Guernsey minister wants Queen statue to get tax funding
Guernsey's Culture and Leisure minister says he is confident a statue of the Queen will be put up in the island.
Deputy Mike O'Hara said his preference would be for any such statue to be funded by the taxpayer.
The only public statue of a monarch to be erected in Guernsey was that of Queen Victoria at Candie in 1900 - three years after her diamond jubilee.
Deputy O'Hara said he had been involved in discussions which had left him in no doubt that a statue "would happen".
He said significant developments around St Peter Port harbour - proposed in the Public Services Department's Ports Master Plan - would give a good opportunity for a statue to be incorporated.
"It seems to me that would be... a suitable position to have a statue of Queen Elizabeth II. She has to look out on to something proper.
"But that's something that goes to a much higher level than me and will be discussed by the Royal Chambers, the Bailiff, the Lieutenant Governor and [Buckingham] Palace."
No-one from the Bailiff's chambers was available to comment.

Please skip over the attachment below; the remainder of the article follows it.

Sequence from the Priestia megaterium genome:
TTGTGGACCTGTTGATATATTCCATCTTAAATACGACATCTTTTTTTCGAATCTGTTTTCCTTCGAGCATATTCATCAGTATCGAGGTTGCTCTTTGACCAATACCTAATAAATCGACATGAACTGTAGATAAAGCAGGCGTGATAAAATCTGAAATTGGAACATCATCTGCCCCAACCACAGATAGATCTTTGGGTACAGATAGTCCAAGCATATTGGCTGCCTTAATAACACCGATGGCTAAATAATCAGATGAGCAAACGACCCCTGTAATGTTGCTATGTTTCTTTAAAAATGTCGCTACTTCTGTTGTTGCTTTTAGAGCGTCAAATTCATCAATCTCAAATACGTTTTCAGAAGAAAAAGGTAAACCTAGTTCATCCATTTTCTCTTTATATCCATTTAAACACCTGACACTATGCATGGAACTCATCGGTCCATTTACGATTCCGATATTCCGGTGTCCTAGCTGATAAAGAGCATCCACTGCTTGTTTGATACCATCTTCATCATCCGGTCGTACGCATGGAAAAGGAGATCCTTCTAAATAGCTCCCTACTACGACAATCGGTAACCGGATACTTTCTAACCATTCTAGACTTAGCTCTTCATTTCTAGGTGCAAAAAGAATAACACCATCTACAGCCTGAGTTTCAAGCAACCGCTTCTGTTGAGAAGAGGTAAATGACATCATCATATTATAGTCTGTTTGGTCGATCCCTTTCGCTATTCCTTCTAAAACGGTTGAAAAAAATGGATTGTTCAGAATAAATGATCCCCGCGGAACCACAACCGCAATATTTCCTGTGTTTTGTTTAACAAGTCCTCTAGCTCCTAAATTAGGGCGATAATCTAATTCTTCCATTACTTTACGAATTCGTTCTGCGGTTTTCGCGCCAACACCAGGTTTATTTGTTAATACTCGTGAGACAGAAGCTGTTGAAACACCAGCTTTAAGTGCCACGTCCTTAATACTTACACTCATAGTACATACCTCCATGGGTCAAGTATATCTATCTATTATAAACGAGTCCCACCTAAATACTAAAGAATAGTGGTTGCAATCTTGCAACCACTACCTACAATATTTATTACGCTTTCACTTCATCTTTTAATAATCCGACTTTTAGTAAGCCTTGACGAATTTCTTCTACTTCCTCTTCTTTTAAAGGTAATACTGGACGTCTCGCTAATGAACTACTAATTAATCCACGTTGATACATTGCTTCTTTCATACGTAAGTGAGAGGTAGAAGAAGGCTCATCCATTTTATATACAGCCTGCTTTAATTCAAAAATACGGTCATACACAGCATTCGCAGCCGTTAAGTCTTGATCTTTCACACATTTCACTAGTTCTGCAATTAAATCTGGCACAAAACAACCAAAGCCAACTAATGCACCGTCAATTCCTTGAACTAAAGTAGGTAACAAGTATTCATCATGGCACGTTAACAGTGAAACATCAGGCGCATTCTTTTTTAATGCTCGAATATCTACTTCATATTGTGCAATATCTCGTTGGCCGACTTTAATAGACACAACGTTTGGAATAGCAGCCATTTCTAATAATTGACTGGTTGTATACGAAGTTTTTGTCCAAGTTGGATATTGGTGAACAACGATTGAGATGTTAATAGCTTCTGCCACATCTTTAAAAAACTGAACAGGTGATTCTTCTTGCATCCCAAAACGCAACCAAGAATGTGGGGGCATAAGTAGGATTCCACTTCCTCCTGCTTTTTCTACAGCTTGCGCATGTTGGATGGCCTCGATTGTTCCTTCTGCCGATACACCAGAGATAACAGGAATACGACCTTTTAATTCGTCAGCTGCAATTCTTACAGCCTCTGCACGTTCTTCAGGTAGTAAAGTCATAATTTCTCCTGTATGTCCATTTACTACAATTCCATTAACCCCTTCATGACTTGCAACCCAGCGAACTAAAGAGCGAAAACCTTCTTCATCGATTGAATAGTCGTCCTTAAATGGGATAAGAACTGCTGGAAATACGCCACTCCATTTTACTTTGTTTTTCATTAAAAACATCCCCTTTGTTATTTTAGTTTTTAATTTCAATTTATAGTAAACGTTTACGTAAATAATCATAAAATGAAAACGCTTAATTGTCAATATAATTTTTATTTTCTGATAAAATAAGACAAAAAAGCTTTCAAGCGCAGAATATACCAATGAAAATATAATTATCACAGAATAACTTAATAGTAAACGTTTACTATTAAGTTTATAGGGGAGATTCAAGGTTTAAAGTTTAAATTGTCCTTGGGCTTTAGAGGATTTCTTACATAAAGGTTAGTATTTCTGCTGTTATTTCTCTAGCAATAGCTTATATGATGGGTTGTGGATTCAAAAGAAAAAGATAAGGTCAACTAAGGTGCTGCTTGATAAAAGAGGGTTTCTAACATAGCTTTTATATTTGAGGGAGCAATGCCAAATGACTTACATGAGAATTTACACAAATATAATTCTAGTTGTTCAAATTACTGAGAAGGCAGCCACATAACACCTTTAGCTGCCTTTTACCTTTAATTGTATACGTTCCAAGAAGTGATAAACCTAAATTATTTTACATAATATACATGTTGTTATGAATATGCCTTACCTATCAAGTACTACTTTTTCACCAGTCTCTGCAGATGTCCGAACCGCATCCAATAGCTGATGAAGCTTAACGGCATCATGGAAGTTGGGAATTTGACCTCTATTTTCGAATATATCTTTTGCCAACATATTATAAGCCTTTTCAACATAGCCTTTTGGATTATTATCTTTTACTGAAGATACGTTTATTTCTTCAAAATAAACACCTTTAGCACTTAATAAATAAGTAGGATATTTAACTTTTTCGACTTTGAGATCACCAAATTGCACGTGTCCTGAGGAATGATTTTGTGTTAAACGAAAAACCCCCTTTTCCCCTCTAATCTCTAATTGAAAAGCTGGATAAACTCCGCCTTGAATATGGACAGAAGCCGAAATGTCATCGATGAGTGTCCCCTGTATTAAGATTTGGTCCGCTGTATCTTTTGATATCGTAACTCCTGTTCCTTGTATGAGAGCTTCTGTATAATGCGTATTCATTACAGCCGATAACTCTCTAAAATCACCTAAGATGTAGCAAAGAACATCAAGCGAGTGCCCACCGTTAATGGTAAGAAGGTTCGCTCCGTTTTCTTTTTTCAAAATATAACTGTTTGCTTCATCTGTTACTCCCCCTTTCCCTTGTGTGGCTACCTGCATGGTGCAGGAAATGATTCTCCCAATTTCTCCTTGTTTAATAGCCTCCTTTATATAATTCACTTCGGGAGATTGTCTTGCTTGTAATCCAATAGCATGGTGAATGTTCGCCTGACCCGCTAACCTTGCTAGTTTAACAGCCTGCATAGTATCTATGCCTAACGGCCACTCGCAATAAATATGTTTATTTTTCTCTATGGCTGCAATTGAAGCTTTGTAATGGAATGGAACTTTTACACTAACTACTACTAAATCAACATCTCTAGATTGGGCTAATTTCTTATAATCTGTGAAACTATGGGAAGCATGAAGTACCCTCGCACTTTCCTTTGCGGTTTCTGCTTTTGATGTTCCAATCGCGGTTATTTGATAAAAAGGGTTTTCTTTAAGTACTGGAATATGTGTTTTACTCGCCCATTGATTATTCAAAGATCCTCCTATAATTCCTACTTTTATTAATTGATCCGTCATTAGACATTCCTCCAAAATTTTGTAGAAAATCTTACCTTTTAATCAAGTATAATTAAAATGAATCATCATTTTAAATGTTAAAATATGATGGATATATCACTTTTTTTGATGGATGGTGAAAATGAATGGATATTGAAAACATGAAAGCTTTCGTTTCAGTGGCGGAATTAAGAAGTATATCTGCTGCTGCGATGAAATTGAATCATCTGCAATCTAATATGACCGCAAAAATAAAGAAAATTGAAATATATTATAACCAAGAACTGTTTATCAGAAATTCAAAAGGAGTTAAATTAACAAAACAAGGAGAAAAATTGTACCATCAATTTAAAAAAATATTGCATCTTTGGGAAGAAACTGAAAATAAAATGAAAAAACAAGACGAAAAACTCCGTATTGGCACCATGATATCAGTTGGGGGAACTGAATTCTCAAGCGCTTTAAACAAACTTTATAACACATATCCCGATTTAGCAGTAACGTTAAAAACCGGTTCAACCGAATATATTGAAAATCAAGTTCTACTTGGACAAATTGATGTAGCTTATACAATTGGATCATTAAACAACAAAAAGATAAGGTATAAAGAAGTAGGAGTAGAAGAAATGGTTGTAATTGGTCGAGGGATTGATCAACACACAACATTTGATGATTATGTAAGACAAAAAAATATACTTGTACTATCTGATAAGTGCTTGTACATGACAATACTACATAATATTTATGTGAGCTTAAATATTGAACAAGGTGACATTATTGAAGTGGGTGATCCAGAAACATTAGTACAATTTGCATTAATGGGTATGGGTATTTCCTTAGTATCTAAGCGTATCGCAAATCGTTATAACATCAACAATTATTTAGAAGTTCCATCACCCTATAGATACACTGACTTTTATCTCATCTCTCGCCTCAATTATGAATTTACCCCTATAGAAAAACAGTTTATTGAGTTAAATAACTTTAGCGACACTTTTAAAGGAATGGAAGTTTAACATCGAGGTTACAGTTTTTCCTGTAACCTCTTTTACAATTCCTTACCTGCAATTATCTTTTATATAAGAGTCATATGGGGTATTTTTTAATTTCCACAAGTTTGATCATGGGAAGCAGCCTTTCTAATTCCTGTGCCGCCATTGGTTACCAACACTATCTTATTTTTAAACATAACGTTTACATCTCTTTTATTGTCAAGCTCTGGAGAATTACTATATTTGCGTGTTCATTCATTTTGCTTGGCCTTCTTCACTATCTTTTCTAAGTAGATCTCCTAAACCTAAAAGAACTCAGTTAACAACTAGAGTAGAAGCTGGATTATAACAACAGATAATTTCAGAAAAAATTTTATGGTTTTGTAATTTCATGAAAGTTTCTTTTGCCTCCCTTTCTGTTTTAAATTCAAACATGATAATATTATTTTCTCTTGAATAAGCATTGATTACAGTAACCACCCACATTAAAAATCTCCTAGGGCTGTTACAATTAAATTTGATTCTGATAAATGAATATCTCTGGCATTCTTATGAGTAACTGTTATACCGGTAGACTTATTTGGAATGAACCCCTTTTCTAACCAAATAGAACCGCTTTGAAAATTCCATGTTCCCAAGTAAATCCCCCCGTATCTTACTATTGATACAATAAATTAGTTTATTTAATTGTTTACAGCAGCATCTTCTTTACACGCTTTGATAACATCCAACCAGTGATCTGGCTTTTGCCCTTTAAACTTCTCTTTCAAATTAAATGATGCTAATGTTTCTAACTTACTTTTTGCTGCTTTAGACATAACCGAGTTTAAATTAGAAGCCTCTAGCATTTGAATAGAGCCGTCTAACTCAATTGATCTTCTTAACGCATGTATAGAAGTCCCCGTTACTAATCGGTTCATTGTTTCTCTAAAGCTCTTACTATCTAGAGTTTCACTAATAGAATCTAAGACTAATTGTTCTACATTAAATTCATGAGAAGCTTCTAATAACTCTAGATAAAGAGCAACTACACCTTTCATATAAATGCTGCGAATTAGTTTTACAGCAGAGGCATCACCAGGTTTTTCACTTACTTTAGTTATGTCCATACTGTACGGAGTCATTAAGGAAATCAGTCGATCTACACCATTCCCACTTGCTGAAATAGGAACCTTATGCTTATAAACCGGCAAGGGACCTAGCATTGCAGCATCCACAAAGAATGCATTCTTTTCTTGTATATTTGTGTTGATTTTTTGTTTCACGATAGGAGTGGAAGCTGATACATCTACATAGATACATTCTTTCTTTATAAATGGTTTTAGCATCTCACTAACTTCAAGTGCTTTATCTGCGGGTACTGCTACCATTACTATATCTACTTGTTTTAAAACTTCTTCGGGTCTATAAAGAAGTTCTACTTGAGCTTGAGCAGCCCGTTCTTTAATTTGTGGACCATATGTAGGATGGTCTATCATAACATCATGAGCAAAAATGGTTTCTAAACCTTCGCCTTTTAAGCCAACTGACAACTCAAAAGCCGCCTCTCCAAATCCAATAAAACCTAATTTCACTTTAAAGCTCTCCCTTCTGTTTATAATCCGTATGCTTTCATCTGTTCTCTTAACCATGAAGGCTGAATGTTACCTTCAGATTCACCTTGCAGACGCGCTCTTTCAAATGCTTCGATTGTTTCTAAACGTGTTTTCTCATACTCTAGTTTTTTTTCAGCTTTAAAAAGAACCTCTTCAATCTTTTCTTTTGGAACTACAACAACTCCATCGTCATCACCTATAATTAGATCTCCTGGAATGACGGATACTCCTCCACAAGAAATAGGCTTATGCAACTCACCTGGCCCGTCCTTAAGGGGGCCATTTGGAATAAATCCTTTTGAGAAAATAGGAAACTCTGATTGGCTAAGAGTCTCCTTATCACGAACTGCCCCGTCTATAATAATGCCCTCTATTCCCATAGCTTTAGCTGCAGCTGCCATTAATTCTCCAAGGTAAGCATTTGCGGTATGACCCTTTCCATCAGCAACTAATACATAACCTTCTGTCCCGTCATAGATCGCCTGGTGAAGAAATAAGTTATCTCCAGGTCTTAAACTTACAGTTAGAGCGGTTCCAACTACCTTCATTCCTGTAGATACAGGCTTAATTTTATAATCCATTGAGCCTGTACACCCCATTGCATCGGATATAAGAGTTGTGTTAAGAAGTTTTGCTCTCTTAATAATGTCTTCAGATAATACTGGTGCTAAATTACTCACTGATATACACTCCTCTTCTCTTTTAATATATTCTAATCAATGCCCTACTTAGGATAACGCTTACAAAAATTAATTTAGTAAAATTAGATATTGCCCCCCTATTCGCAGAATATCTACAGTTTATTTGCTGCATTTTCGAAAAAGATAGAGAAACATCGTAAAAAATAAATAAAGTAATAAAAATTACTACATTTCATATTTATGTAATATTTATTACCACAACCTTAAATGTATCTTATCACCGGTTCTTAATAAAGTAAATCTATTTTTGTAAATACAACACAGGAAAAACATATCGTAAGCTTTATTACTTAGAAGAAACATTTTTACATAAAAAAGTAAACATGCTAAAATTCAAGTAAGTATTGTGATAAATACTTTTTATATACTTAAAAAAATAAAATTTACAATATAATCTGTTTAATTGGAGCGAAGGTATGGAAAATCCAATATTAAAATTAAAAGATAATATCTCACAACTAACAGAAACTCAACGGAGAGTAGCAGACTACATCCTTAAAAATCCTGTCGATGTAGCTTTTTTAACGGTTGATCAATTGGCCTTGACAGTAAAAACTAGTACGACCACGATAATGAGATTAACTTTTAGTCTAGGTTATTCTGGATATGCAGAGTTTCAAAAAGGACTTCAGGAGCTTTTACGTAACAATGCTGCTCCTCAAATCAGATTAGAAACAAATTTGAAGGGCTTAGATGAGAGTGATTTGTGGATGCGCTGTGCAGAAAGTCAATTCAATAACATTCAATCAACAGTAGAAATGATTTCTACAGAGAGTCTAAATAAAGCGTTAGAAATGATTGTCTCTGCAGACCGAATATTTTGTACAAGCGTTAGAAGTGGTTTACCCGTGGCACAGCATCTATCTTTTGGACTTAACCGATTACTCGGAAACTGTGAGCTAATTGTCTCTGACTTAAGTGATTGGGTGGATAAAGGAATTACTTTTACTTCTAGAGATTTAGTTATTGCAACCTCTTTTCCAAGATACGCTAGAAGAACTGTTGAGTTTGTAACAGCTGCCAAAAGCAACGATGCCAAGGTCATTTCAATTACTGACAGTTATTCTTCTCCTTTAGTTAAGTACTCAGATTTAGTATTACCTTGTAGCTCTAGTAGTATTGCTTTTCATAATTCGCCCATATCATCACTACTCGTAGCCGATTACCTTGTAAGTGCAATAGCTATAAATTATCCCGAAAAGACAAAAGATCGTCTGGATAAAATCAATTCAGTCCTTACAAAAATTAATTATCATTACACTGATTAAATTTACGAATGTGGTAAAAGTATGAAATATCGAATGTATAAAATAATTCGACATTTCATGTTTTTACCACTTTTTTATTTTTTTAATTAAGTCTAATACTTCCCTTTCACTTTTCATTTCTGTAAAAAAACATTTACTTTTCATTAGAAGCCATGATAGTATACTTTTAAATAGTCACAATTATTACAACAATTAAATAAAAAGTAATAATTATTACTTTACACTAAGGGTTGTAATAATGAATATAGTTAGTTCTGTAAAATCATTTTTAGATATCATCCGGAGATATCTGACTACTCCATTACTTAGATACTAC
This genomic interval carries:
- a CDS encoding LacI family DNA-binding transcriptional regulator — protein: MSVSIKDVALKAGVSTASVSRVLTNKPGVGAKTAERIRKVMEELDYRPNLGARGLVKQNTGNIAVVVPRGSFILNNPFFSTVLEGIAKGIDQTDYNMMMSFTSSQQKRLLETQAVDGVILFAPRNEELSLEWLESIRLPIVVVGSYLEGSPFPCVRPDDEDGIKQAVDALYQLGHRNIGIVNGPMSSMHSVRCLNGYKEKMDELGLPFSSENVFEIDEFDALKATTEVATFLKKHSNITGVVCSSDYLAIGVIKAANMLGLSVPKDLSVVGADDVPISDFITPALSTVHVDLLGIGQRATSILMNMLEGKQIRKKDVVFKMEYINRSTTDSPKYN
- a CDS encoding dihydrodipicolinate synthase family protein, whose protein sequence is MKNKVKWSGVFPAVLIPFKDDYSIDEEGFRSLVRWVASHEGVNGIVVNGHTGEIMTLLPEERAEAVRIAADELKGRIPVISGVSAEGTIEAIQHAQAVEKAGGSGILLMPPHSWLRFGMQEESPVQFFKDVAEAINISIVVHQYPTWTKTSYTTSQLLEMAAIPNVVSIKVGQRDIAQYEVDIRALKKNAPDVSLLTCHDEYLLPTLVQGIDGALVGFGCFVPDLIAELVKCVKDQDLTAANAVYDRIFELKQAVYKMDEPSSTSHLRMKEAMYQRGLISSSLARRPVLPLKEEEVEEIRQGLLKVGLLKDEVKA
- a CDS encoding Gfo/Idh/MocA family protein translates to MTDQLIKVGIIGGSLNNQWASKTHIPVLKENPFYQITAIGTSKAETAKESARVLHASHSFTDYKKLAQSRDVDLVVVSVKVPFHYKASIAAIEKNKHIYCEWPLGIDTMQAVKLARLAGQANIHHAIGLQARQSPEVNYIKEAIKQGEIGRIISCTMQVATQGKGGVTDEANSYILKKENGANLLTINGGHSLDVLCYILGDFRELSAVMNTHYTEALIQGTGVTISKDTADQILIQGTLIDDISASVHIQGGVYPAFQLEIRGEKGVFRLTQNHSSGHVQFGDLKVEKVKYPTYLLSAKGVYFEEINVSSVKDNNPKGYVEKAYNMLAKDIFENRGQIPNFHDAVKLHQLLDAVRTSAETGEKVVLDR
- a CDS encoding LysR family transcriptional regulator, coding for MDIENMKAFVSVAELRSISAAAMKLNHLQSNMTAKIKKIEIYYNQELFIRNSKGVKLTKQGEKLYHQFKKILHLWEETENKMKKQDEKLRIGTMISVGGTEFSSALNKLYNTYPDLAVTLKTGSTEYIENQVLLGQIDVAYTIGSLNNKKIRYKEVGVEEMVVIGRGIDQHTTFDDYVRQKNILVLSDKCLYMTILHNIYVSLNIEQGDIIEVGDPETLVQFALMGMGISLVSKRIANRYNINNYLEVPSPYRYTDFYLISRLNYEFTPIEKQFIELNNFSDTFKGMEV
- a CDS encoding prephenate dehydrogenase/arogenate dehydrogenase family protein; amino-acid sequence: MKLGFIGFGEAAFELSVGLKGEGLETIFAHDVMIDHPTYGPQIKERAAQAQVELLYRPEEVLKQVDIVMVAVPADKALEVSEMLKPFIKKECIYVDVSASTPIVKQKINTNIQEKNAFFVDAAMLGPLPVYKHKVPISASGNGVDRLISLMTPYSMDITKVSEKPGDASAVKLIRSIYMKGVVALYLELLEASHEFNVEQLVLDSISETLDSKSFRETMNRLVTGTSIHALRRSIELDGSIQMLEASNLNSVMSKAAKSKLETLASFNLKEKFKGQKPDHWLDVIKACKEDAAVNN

There are three public statues in the Bailiwick, all of which stand in St Peter Port.
As well as that of Queen Victoria, there is a statue of her husband Albert by Joseph Durham on the sea front, near the Town Church.
This was unveiled in 1863, two years after the royal consort's death.
The third is a sculpture by Jean Boucher of the author Victor Hugo, who lived in exile in Guernsey for 15 years. This was unveiled in 1914.
All were funded through public subscription.
Deputy O'Hara said he felt it would be more appropriate to use taxpayers' money for any statue of the Queen.
"We should, without doubt, look to support that totally from the States' coffers - which, at the end of the day, of course, is from the taxpayers," he said.